Frontiersman's Pipe Tomahawk, ca. 1785
The tomahawk came to me from my grandmother. It was handed down in the family. It originally came, I understand, a lady came from Philadelphia and married into the family and brought that with her. Now, my grandmother gave it to me years ago and it's been in a closet ever since.
Well, let me tell you, this was a wonderful frontiersman's tomahawk. It was made for a man that would go out in the frontier with probably a rifle, and maybe he was a fur trader, maybe he was a soldier. I probably think he was a soldier. It was made by a gunsmith in Pennsylvania or Virginia around 1780 or 1790. It's wonderful. It has this early Federal eagle, which is very, very hard to find. It has this silver medallion, engraved "G.W.", and we can think it was George Washington that might have given this tomahawk to somebody whose initials are "J.H.", which could have been Josiah Harmar or John Harden. They were soldiers in the 1780s and '90s. And a tomahawk like this is very scarce. It's a national treasure, in my opinion, and very seldom turns up. It's curly maple. When you were a young man, you lost the cap which kept this head on.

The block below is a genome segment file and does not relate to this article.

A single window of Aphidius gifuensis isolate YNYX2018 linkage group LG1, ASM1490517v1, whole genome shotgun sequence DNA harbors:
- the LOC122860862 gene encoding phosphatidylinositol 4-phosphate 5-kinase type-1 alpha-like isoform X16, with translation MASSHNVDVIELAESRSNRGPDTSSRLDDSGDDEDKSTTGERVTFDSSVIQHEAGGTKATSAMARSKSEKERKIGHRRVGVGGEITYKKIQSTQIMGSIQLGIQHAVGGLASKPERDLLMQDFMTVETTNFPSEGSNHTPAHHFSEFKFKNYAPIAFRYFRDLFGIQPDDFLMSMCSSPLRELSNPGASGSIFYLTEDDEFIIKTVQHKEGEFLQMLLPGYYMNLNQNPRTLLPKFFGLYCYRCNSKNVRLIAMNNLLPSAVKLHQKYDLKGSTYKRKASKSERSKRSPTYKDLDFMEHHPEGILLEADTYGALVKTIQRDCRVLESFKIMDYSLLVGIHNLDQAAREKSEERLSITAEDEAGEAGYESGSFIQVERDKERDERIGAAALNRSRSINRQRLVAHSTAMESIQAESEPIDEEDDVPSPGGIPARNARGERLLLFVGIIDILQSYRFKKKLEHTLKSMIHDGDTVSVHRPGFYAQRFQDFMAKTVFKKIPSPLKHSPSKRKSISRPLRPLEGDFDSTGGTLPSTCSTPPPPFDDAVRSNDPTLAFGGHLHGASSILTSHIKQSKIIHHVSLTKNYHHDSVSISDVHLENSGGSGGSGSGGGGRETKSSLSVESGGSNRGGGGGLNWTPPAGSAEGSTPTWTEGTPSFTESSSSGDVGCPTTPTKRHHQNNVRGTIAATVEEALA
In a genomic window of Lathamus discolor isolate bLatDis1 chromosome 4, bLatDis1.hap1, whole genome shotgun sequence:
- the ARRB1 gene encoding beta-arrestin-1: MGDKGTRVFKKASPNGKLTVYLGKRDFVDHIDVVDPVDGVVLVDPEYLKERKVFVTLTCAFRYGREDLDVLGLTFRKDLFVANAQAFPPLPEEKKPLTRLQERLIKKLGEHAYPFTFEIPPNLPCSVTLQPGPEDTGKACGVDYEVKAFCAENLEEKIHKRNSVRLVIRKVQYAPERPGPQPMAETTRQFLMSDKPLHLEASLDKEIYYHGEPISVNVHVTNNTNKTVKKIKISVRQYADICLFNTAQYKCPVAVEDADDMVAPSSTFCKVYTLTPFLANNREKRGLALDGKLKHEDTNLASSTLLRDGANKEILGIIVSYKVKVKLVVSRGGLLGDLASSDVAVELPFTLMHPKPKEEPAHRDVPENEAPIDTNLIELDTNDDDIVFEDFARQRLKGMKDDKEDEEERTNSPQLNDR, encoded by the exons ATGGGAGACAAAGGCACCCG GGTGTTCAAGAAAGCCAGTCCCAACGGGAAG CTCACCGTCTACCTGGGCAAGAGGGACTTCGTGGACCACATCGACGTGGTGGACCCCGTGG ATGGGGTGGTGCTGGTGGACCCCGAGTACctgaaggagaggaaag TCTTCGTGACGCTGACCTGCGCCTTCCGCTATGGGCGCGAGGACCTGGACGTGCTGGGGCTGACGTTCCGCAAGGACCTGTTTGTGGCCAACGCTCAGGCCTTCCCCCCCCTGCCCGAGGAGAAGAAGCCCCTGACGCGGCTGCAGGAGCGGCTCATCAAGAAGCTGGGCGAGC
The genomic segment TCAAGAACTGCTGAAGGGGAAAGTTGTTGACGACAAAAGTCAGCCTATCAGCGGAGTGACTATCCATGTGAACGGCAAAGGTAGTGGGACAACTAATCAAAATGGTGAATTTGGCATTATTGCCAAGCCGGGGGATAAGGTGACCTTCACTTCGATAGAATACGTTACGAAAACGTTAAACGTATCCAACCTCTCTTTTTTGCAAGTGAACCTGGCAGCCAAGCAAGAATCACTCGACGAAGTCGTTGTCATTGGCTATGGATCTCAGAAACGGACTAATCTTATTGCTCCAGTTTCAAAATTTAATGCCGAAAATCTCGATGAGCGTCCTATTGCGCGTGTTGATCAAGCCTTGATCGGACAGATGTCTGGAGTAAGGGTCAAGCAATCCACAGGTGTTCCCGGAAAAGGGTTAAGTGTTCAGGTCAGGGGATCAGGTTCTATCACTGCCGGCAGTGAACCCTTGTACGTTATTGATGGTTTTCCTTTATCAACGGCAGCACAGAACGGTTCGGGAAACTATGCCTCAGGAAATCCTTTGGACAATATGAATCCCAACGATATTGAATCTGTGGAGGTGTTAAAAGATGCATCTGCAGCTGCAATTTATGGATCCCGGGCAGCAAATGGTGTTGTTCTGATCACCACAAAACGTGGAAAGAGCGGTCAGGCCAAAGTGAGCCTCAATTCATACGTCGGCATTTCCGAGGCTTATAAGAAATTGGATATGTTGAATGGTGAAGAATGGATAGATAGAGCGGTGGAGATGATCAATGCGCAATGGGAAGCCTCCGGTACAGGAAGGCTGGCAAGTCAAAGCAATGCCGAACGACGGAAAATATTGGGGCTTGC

I was always beating on stumps with it.
And you lost the silver mouthpiece, but still, there's enough of it here. It's just a wonderful, wonderful piece of 18th-century frontier Americana. Do you have any idea of the value?
Not a clue.
Well, if you had an idea when you were playing with it, you might have been more careful. But if I were going to offer this tomahawk in my shop or at a show, I would ask $150,000. I think it's worth every bit of that.
It's just a wonderful piece of Americana.
Wow, I'm stunned.
Well, there are probably 30 of this quality that I've seen. There aren't a lot of tomahawks like this. So I thank you very much for bringing it in. And don't play with it anymore.
It will not beat any more stumps. Thank you so much, I appreciate it.
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